Electric scooter shares have shown massive growth in cities around the US and internationally over the past year. The tiny EVs are intended to serve as “last mile” type vehicles which help commuters navigate cities faster than walking and more conveniently than taking public transportation. Riders can hop on a scooter anywhere they can find one, paying just $1.00 plus 15 cents per mile and dropping the scooter off anywhere in the city – no docking station required.

So far, the major players have been larger companies such as Bird, who is reportedly the fastest US startup ever to reach a $1 billion valuation. But with the massive growth displayed by the fledgling industry and venture capitalists tripping over each other to throw money at the startups for fear of missing the gravy train — err, gravy scooter, new electric scooter share companies are popping up all over the place.

The latest isn’t actually a new company at all: Razor.

Yes, that Razor from your childhood.

The company first launched in the year 2000, selling simple and inexpensive kick scooters that defined the sidewalk and driveway play of a generation of kids.

Razor first raised eyebrows back in June when they applied for one of five sought-after permits to operate an electric scooter rental service in San Francisco, revealing their intentions to throw their own hat into the electric scooter share ring.

Now they’ve debuted their new scooter share in Long Beach, becoming the first scooter share company to receive a permit from the city to operate.

According to the company’s Chief Operating Officer Danny Simon:

“We are thrilled to be in Long Beach and we are looking forward to being a strong partner with the City. Our goal is to bring a great ride to the residents of Long Beach that is fun, safe and convenient. With our global headquarters about 15 miles from Long Beach, we are excited to be a part of this community.”

Unlike San Francisco, where Lime, Bird and Spin all began pop-up operations in an attempt to gain market share before receiving cease and desist orders from the city, Long Beach was pro-active and forbade entry to any electric scooter company that didn’t receive a city permit. This is part of Long Beach’s pilot program which will be in place until October, at which point the city will evaluate data gleaned from the program to determine if the program should be continued.

This helped Long Beach craft a series of policies designed to assist the scooters and their riders to better co-exist with pedestrians and drivers in the city.

For example, to keep the dockless scooters from becoming obstacles strewn all over the sidewalks like in other cities, Long Beach requires the scooters to be parked in designated scooter drop locations spread around the city. This compromise keeps the scooters dockless but helps manage the concerns of business owners, pedestrians and the disabled that don’t want to navigate an obstacle course of knocked over scooters littering the sidewalks.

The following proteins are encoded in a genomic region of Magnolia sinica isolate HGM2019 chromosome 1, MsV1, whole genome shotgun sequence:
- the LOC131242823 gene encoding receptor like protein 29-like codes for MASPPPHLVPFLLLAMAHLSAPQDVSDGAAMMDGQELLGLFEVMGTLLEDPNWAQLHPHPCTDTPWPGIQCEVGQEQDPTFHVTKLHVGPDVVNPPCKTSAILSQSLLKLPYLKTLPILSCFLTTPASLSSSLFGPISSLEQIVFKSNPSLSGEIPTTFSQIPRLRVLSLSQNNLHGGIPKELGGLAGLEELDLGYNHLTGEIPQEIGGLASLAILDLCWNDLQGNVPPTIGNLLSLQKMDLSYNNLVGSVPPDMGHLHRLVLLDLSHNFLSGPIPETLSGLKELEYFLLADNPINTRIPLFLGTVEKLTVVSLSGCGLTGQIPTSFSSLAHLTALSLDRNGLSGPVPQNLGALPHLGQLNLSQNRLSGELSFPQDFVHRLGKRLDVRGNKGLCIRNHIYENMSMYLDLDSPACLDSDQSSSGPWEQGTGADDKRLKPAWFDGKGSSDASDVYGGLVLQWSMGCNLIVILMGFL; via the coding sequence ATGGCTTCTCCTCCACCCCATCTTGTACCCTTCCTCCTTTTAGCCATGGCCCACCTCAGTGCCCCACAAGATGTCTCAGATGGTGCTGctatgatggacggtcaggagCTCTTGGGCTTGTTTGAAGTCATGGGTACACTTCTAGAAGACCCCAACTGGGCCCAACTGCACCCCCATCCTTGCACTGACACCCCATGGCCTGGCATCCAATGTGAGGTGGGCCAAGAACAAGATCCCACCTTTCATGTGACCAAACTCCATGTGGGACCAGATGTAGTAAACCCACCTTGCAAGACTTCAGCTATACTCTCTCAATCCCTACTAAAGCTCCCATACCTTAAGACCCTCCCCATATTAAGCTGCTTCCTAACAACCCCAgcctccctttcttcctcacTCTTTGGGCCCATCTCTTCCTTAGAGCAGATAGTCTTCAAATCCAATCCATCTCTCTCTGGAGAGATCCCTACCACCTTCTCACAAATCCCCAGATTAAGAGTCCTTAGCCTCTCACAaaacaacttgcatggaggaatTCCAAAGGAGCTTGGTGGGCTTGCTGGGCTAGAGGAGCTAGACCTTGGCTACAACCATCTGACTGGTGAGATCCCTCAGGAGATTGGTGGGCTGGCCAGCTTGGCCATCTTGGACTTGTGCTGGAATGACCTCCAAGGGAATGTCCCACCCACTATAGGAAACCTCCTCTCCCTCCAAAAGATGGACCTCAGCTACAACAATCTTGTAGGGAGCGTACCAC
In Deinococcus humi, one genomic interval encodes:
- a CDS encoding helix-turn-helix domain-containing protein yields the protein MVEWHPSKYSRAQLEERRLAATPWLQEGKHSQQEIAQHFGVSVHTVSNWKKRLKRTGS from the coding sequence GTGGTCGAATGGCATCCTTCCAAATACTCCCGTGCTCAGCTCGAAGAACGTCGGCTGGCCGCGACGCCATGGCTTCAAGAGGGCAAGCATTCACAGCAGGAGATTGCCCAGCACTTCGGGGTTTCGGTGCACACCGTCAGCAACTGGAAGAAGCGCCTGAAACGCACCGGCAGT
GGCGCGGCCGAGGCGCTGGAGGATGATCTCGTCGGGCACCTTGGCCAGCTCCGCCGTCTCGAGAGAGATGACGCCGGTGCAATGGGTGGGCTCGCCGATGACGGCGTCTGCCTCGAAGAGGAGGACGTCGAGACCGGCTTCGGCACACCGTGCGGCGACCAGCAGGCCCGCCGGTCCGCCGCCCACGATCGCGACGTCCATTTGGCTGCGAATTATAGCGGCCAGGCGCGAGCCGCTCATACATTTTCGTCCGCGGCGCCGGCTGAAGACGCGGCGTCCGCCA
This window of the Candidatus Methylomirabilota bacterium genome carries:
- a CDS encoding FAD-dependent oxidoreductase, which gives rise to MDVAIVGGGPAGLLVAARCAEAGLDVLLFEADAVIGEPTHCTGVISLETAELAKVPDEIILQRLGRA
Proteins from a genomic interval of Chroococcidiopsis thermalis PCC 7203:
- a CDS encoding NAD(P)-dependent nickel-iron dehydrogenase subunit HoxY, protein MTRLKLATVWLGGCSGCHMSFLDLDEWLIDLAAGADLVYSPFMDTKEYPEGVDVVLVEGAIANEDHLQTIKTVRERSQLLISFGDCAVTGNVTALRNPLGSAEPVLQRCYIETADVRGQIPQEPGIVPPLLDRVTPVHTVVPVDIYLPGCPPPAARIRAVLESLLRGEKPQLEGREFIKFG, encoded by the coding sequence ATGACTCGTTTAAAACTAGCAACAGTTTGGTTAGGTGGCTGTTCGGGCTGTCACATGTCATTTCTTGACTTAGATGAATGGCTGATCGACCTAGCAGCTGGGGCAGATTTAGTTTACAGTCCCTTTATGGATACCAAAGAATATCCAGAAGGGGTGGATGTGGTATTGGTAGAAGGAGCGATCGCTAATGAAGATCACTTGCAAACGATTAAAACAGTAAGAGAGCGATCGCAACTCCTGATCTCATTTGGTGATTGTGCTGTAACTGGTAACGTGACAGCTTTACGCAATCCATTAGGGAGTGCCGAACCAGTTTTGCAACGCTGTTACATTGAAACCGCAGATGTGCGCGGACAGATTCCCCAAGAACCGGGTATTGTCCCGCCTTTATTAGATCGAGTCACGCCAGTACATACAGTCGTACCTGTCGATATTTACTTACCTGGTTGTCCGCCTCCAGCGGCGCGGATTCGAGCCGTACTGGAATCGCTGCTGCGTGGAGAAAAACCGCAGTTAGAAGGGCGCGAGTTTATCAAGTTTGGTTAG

Razor is embracing these regulations. According to Simon:

“There’s a few things we’re doing differently than other companies. Our goal is to truly be proactive with the scooters, how they are positioned around the city – to resolve complaints before they happen.”

In addition to the parking solution, Long Beach’s scooter permits also require companies to give free helmets to riders within 24 hours of a request, respond within 2 hours to complaints of misplaced scooters, and the companies must present the city with a monthly report on trip data, user demographics and contact with police.

The city has made great efforts to avoid the problems caused elsewhere by unregulated scooter shares. Long Beach Mayor Robert Garcia even took to Twitter weeks in advance of the program’s debut to prepare residents and alleviate concerns.

With five more permits available in Long Beach, additional scooter share companies may also be hitting the streets and paths of Long Beach in the coming weeks. Each will no doubt be looking for their own slice of the pie in what has become a surprisingly cutthroat industry of seemingly otherwise laid back little EVs.

Electrek’s Take

This seems like the right way to do it, proactively creating a system of regulations that allow scooter share companies to provide a truly convenient service to consumers without allowing them to devolve into a nuisance.

Sure, it makes it a bit harder on the companies as they can’t operate with the Wild West tactics that Bird first displayed when rolling out in countless cities across the country. But in the end it should generate much higher public acceptance of the scooters which is ultimately beneficial to riders, scooter share companies and cities alike.

I’d love to see these kinds of common sense programs in other cities. The scooters are here to stay – the companies are just too big and the scooters are too convenient to go away. The least we can do is help guide them into a form that is more beneficial to everyone involved.

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